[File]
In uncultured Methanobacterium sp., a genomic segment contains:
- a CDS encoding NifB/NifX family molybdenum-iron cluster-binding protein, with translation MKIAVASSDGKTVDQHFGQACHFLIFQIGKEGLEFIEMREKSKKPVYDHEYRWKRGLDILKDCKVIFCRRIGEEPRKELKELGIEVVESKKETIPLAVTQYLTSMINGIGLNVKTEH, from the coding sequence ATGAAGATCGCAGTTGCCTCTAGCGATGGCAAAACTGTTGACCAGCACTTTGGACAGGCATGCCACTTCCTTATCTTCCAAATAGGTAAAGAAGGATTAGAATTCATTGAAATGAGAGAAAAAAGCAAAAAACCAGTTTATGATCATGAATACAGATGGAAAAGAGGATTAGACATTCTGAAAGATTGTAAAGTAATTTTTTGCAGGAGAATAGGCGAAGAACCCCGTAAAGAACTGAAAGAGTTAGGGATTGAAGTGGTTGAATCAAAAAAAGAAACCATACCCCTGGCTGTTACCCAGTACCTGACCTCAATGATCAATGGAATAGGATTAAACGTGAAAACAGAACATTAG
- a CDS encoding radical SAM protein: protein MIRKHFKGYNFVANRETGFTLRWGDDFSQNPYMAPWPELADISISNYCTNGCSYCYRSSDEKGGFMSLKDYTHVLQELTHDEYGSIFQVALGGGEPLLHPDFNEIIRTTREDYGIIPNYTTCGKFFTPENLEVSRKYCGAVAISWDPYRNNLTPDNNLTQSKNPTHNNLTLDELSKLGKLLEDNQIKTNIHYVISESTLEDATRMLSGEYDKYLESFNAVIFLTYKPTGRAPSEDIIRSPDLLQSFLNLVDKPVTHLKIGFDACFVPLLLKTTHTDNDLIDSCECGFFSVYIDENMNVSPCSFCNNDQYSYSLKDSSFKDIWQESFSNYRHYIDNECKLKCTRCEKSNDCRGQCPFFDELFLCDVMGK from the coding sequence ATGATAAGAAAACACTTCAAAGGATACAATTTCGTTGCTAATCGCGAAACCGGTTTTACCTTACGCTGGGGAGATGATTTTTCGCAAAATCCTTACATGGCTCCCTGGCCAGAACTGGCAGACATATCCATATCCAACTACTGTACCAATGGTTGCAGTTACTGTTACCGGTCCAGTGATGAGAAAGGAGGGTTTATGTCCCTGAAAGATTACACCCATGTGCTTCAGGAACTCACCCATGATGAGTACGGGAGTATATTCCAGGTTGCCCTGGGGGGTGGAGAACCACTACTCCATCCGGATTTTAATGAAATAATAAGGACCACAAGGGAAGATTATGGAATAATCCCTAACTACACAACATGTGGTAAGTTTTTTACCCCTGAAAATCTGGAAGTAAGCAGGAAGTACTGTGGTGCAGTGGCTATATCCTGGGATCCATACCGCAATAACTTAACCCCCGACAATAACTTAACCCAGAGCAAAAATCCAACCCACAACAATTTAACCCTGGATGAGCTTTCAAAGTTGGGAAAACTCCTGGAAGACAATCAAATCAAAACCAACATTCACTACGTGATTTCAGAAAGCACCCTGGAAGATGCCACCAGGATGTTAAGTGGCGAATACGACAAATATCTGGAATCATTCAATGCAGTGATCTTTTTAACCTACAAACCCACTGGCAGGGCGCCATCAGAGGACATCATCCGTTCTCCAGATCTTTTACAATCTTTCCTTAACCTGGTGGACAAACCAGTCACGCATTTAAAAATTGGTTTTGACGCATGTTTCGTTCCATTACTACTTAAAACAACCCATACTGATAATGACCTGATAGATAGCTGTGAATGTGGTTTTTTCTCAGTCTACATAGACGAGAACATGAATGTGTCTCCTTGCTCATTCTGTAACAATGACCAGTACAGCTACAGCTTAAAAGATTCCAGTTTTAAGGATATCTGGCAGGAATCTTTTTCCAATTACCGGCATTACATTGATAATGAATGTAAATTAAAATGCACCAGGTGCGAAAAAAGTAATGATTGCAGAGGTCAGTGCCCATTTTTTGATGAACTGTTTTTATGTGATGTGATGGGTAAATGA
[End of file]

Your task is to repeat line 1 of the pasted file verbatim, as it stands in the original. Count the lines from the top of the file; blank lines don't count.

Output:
In uncultured Methanobacterium sp., a genomic segment contains: